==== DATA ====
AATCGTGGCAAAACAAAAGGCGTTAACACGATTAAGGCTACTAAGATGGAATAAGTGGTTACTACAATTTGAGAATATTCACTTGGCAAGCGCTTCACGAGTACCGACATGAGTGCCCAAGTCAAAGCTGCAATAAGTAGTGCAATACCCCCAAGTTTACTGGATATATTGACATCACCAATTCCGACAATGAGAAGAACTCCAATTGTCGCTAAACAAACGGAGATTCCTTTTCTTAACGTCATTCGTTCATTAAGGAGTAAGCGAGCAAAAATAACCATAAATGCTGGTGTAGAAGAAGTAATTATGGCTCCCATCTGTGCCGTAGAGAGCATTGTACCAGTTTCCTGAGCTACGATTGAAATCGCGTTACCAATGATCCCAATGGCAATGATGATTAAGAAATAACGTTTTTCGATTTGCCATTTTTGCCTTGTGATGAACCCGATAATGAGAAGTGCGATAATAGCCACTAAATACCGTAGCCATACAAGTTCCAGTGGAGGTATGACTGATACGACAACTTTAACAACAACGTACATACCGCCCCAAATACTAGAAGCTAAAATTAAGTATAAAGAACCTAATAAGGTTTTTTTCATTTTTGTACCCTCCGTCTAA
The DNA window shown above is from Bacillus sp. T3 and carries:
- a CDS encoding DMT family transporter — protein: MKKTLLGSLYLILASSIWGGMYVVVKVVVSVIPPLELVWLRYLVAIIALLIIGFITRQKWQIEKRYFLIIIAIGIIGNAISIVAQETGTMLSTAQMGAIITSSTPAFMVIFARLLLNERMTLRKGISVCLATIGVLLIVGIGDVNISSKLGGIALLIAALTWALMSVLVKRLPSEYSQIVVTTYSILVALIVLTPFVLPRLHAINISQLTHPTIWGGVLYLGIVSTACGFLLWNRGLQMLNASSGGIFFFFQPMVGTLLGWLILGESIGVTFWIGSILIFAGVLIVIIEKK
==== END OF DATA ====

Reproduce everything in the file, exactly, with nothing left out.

AATCGTGGCAAAACAAAAGGCGTTAACACGATTAAGGCTACTAAGATGGAATAAGTGGTTACTACAATTTGAGAATATTCACTTGGCAAGCGCTTCACGAGTACCGACATGAGTGCCCAAGTCAAAGCTGCAATAAGTAGTGCAATACCCCCAAGTTTACTGGATATATTGACATCACCAATTCCGACAATGAGAAGAACTCCAATTGTCGCTAAACAAACGGAGATTCCTTTTCTTAACGTCATTCGTTCATTAAGGAGTAAGCGAGCAAAAATAACCATAAATGCTGGTGTAGAAGAAGTAATTATGGCTCCCATCTGTGCCGTAGAGAGCATTGTACCAGTTTCCTGAGCTACGATTGAAATCGCGTTACCAATGATCCCAATGGCAATGATGATTAAGAAATAACGTTTTTCGATTTGCCATTTTTGCCTTGTGATGAACCCGATAATGAGAAGTGCGATAATAGCCACTAAATACCGTAGCCATACAAGTTCCAGTGGAGGTATGACTGATACGACAACTTTAACAACAACGTACATACCGCCCCAAATACTAGAAGCTAAAATTAAGTATAAAGAACCTAATAAGGTTTTTTTCATTTTTGTACCCTCCGTCTAA
The DNA window shown above is from Bacillus sp. T3 and carries:
- a CDS encoding DMT family transporter — protein: MKKTLLGSLYLILASSIWGGMYVVVKVVVSVIPPLELVWLRYLVAIIALLIIGFITRQKWQIEKRYFLIIIAIGIIGNAISIVAQETGTMLSTAQMGAIITSSTPAFMVIFARLLLNERMTLRKGISVCLATIGVLLIVGIGDVNISSKLGGIALLIAALTWALMSVLVKRLPSEYSQIVVTTYSILVALIVLTPFVLPRLHAINISQLTHPTIWGGVLYLGIVSTACGFLLWNRGLQMLNASSGGIFFFFQPMVGTLLGWLILGESIGVTFWIGSILIFAGVLIVIIEKK